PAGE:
Tag Archives: Expat Experiences
Posted on 06. Feb, 2012 by Brandon.
Just another day in Manila:
Novita took the car so I grabbed a taxi home from work. Traffic in Manila was so obscenely terrible that I decided to get out and walk. Only after exiting the car did I realize the entire street was lined with gates – meaning it was completely illegal to be on the busy street vs the sidewalk. (Ayala Ave / Paseo) Nice of the taxi driver to mention that. WTF?
So just as I’m ready to hop the gate, a cop runs over and yells at me to stay where I am – in traffic – with cars driving dangerously close to me. I politely tell him the story – that I didn’t mean to, didn’t know, blah blah. He asked for my ID so I lied and said I only had my work badge. “Sir, where is your license?” “Well, sirrrr, I’m walking so I don’t really need my driver’s license do I?” His face wrinkled up like he just swallowed a burning cigarette.
He said he’d confiscate my work badge. No problem, cause I’d just get a new one at work rather than spend 5 hours sweating in a filthy Manila police station to retrieve it. A far better option than handing him my license which was in my pocket.
He then tried to issue me a ticket. Hmmm, based on what – my work ID? “How long have you been in Manila?” “Uh, only 3 months.” “And you didn’t know you can’t walk on this street?” “Uh, I never walk this way – I drive to work.”
Now he’s really confused. Or is it angry? Irrelevant.
“Sir, I thought you didn’t have a license?” “Yeah, uh, I left it in my car.” Moving on… “Sir, do you realize I can give you community service for jay-walking.” “Yeah, but I also realize it’s your job to keep people safe and we’re standing here talking on the very street where you said it’s not safe to be.”
Obviously hard of hearing as he didn’t reply.
“Sir. Do you see all these flowers planted? They were planted by jaywalkers.” “Right. So how about you help me hop this fence and I can get home safely rather than chat with you in this ridiculous traffic?” He wasn’t amused but I think he simply couldn’t stand my insubordinate face anymore so he said, “Ok, but next time I catch you I will give you community service planting flowers.”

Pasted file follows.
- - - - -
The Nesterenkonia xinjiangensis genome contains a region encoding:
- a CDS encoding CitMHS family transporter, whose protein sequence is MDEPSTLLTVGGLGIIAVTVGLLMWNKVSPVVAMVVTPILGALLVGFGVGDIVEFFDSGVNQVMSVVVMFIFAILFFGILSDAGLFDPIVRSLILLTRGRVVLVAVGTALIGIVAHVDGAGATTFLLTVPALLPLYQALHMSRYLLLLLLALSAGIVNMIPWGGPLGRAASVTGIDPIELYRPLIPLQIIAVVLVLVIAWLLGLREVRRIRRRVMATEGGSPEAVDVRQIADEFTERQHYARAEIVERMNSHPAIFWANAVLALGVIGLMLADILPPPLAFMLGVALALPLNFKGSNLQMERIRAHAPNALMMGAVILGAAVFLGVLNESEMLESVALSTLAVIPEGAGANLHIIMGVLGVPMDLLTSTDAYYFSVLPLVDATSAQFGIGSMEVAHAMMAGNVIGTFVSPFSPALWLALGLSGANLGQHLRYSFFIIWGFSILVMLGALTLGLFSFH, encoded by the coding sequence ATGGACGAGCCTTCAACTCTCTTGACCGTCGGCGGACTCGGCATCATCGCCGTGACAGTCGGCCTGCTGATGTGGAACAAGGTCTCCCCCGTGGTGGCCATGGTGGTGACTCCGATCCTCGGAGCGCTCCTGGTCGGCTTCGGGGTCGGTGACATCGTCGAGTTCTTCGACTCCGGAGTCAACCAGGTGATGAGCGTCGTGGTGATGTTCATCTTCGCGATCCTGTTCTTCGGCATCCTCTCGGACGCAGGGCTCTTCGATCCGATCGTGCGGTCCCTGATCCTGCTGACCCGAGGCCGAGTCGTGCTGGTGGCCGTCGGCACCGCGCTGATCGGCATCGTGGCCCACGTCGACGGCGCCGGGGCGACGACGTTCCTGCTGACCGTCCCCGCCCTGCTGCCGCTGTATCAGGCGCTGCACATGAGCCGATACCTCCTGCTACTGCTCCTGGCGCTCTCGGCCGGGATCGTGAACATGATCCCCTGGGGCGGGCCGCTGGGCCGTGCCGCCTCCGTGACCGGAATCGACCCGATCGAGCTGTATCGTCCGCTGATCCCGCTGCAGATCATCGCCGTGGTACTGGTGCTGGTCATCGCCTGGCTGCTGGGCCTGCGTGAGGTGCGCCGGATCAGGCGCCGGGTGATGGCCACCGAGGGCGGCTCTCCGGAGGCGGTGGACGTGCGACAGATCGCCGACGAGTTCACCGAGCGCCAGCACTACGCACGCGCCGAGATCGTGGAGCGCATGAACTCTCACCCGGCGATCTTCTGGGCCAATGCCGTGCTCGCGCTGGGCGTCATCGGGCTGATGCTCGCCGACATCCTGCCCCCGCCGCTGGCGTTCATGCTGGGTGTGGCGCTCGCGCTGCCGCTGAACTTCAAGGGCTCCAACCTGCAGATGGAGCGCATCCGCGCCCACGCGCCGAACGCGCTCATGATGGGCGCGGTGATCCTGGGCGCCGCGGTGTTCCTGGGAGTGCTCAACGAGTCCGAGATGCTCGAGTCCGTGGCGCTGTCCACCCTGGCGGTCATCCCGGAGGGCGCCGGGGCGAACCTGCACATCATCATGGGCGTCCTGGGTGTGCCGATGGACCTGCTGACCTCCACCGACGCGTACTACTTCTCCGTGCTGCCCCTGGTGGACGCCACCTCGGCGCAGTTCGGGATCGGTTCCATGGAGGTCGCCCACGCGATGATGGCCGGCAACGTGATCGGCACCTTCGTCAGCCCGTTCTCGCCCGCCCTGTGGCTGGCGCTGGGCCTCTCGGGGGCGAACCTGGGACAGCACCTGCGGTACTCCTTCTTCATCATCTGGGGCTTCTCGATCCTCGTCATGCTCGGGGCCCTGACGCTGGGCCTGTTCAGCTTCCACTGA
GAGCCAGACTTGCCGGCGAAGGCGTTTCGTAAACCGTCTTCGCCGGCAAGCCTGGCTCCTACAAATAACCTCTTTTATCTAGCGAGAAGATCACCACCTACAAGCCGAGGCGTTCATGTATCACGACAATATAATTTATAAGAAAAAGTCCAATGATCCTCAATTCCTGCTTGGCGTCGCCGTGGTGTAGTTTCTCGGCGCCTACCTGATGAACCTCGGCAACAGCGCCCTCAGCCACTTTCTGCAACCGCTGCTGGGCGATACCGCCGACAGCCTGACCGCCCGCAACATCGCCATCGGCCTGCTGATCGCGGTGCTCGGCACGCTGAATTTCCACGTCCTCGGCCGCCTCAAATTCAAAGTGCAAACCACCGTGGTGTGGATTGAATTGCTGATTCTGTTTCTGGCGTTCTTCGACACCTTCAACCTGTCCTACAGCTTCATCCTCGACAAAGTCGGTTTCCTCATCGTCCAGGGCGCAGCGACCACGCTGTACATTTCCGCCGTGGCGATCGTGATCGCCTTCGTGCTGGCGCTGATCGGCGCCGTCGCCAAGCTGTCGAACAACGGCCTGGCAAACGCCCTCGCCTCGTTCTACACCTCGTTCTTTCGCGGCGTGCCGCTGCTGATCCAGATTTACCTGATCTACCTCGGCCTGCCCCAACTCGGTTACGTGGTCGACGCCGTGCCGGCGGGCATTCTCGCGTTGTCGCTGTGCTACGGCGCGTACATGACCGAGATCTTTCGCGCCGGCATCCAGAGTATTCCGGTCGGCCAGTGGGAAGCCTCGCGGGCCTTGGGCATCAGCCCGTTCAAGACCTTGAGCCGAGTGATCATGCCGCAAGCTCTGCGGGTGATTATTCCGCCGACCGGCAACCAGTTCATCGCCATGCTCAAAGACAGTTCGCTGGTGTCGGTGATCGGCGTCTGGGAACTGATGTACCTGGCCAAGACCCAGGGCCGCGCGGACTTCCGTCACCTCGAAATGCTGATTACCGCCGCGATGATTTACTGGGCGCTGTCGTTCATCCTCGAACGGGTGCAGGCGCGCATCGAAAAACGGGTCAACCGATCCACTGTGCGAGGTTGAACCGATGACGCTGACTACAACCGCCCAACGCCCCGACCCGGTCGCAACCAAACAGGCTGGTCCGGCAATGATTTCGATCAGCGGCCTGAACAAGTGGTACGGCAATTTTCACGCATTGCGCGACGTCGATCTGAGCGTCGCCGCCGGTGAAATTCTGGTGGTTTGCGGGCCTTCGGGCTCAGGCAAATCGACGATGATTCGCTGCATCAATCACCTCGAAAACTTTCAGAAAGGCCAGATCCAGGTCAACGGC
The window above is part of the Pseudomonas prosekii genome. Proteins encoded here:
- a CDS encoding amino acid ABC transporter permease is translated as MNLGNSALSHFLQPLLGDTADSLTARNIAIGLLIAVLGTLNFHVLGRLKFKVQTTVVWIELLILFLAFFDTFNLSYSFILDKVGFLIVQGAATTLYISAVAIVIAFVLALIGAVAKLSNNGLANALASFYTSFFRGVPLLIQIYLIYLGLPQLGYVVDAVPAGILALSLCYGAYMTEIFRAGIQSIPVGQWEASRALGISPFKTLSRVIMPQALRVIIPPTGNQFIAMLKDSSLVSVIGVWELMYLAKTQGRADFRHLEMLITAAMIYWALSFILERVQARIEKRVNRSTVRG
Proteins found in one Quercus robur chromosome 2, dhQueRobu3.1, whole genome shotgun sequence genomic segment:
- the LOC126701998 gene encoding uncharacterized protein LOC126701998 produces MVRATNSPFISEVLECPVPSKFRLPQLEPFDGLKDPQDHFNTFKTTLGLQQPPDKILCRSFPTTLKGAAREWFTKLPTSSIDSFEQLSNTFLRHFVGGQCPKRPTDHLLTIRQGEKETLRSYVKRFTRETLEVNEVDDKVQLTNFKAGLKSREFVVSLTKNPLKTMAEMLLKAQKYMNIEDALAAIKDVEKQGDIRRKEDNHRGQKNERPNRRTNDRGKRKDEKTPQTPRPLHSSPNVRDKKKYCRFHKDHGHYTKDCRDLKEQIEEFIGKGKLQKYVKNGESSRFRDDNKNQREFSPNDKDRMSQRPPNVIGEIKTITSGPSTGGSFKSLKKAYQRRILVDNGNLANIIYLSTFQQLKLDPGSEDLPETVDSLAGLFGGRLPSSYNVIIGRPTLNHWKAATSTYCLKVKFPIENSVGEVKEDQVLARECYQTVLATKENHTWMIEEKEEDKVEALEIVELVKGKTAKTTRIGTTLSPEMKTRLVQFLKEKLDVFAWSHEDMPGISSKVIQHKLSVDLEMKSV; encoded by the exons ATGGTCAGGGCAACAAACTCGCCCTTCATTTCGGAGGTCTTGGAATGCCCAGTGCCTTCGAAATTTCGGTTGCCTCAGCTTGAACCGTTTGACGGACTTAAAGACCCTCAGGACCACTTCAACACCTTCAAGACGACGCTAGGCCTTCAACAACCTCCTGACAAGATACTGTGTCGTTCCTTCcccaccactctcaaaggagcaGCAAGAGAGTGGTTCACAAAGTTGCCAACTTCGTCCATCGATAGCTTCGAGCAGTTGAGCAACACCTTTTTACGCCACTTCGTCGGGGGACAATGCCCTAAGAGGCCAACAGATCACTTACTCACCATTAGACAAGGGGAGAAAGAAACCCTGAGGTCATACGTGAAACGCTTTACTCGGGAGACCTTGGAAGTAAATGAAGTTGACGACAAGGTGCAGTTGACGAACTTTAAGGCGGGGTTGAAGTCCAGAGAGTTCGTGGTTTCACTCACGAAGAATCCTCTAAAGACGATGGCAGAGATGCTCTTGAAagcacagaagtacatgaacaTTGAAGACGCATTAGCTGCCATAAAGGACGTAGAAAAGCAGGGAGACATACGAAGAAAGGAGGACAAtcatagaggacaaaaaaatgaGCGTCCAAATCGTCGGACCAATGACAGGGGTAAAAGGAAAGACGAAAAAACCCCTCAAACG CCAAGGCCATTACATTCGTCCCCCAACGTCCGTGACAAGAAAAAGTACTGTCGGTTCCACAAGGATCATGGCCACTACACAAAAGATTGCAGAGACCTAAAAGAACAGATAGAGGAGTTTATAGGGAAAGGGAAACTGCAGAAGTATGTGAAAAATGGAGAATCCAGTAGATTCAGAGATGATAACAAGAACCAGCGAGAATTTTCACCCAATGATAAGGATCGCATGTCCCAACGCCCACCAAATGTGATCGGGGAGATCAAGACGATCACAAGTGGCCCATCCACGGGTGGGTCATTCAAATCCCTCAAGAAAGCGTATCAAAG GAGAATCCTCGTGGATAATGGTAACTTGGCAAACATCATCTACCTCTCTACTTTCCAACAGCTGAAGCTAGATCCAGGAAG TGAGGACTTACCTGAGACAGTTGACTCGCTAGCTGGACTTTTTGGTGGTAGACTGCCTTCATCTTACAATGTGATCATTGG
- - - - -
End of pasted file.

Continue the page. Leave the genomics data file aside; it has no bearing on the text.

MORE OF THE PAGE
“It’s a deal, boss. Can you give me a boost?”
After I hop the fence. In my nice clothes. At rush hour. In front of 300 people. Carrying 3 bags and a bunch of photo gear that crashes to the sidewalk. I compose myself and continue on. At the next intersection a woman near me starts screaming. (Not at me, fortunately) The screaming escalates. She starts throwing punches at another woman. The other woman punches back – hard. Only then do I realize that the other woman has unusually large biceps under her skin tight dress. She was he in drag. So basically a street brawl opens up right in front of me between she-men with far too much estrogen/testosterone to be safe for anyone breathing fumes like that. In a city like Manila, you don’t wanna hang around for round 2.
As I’m walking away, a cop runs over and starts yelling at them, all I hear is, “Ladies, do you want community service!!!”
And this, my friends, is why I love expatriate life. Never a dull moment.
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Posted on 01. Mar, 2011 by Brandon.
One of my first obsessions on the internet was pouring over websites and forums in the wee hours of the morning in search of the best mountain bike for my budget. While my massive roommates spent hours surfing pRon, I was bleary eyed from comparing the latest Gary Fishers and Voodoo. This was late 90′s, when I first got into mountain biking. I was midway through university and found biking to be amongst the best of stress relievers. There was something medicinal about getting out on a trail all alone after a day spent in lecture halls. It cleared my mind like nothing else.
Then I moved to Indonesia. I left my beloved Voodoo hardtail with my ex-girlfriend, and decided to share the roads with 18 million people.
Once in Jakarta I had a tough time finding any decent bikes (or bike shops), so giving up, I picked up a sub $400 no-name hardtail with a strong but heavy steel frame. I found myself never venturing out on trails anymore (it was Jakarta after all), and it became my usual mode of transportation to and from work while I gave the sleek little Honda to Novita to use during the day. Without clean trails and blue sky, my interest in biking tapered off and it simply became my daily driver without a spark of enthusiasm.
Fast forward 8 years. We moved to Manila. For the past 20 months I’ve simply been too busy to do much of anything fun, but the other day while walking past a local bike shop I felt a yearning that’s been absent since the early Naughties. I want a bike. Badly. I’m talking a 10-year-old boy’s, “you’ll-shoot-your-eye-out-kid”, kind of ache. I want to get out there again. I want to crash into ravines and get so banged up that I forget florescent lights and grey carpet. I want to let the week’s stress drop off of me like the pounds that will melt as I get back into shape. I want to spend Saturdays lovingly wiping my gear down only to trash it again come Sunday.